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Not particularly keen on nuance or subtlety, this is a film in which everything, especially Stevens’ decidedly manic take on Dickens, is pitched as broadly…

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"The Ballad of Narayama" is a Japanese film of great beauty and elegant artifice, telling a story of startling cruelty. What a space it opens…

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A Serious Man and His Music

Nobody makes movies as richly and densely composed as the Coens. I've said it before that when I'm watching one of their films it's like being exposed to the distilled essence of cinema, and it makes me realize how anemic and unfocused most movies are. They pack a world of information into their words and images, but they also find the music within them. Their movies sing, every dimension in harmony or counterpoint with every other. Their soundtracks, created with the collaboration of sound designer Skip Lievsay and composer Carter Burwell, are the most vibrantly imagined anywhere. In "No Country for Old Men" they created soundscapes that served as the score, even though very little of it was actually music (beyond a few tones that almost subconsciously quiver beneath certain moments).

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David Schwartz has a superlative interview with Carter Burwell at Moving Image Source, in which he talks about the thrilling sonic dimensions of "A Serious Man." Burwell has worked with the Coens for a quarter century, and they're all in tune with one another's genius:

But for me, the film is really about a person who is balanced somewhere between life and death. Throughout the whole movie, death is hovering on the periphery. The metaphor of the movie is the first lecture that the university professor, Larry Gopnik, who is our main character, gives about Schrödinger's cat, which is a thought experiment in which a cat is simultaneously dead and alive. It maintains that situation until you observe it to determine which it is. I see Larry as being in that situation himself, so the question for me as the composer is what can I do musically to suggest that. I found it was useful to have a motif that would repeat endlessly, to suggest that no matter what goes on in the film, he's not really getting anywhere. He's blocked at every point in his personal, professional, and spiritual life.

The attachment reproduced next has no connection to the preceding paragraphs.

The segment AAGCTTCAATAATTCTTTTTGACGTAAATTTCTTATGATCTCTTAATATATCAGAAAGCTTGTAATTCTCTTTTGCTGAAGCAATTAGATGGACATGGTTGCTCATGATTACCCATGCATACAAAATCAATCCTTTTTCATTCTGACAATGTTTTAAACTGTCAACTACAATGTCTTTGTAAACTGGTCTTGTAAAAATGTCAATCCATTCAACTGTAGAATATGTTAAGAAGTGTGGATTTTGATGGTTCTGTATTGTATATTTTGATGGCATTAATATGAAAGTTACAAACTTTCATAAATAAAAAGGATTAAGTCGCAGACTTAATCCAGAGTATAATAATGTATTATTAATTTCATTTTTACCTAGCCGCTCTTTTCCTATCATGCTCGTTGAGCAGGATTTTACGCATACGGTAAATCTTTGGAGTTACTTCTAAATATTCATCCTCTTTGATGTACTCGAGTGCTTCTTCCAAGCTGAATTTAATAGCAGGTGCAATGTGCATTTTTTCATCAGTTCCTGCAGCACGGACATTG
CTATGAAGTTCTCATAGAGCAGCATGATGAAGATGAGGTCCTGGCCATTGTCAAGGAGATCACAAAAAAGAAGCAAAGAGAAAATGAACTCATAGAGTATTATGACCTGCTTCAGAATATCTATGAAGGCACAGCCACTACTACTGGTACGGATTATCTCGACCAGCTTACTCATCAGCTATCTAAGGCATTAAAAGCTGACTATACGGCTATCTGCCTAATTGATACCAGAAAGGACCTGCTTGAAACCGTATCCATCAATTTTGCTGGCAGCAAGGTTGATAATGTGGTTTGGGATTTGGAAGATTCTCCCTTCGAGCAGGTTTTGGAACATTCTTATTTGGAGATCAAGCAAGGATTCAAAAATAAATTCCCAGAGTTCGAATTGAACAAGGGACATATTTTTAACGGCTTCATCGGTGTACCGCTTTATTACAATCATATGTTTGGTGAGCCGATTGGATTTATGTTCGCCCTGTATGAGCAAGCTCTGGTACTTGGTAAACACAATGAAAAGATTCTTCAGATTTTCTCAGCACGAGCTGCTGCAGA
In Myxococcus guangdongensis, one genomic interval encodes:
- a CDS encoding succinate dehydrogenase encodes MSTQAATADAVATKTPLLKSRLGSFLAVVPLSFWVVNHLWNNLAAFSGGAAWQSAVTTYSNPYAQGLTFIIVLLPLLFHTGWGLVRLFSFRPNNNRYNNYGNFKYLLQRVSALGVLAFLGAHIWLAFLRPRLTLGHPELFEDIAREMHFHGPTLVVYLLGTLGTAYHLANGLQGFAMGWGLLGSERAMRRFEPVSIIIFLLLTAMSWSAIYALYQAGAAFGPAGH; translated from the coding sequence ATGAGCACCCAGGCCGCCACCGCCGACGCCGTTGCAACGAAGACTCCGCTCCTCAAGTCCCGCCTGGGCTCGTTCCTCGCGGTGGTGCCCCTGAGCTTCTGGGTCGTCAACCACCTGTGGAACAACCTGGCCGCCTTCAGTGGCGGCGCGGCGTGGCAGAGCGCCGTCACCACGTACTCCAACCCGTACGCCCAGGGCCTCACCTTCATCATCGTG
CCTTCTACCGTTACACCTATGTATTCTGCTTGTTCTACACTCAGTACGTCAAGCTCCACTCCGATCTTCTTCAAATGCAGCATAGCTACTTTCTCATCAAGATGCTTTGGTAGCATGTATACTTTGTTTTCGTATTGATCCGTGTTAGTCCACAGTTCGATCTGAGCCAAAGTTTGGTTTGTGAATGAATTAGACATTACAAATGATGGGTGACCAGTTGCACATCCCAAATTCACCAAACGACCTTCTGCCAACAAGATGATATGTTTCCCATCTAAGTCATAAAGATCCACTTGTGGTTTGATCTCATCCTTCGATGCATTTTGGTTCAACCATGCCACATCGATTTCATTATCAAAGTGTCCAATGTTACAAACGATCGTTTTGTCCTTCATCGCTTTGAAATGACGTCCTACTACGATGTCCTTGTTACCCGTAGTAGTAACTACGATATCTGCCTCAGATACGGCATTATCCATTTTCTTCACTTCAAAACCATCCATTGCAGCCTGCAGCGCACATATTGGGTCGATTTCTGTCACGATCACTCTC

And there's something about the delicacy of the harp that I think on the one hand seems sympathetic to this character's travails, but on the other hand is a little bit funny, because in fact none of these characters reveals any delicacy whatsoever. In every way, they're indelicate. One thing I enjoy about this harp motif is that it's polyrhythmic: you can count it in three or you can count it in four. I personally enjoy that ambiguity. The piece is so repetitious, and yet you're not sure where the bar lines are, so it's kind of interesting. [...]

I tried to put other things against that motif that didn't quite fit with it. So there's a piano melody that's in a different meter than the harp piece. There's also this very slowly moving chordal stuff underneath which is more dark. None of what I've said explains why this would be the right music for the movie. I tried other instrumentation that sounded like it bore some relationship to Jewish music, but anything like traditional Jewish music, like violin or clarinet, seemed to immediately tell you, "Oh, the surface is what we're looking at. It's a Jewish community and a guy who is having issues within that community." That didn't seem right to me...

The music itself demonstrates a sympathetic understanding of the movie's themes, extending the film into uncanny dimensions.

In the rest of the "Behind the Music" interview, Schwartz and Burwell also discuss the latter's work on "No Country for Old Men," "Where the Wild Things Are," "Twilight" -- and other great scores and composers Burwell admires.

For an appreciation of earlier Coen/Burwell work, this time in an Irish key, here's my ode to "Miller's Crossing":

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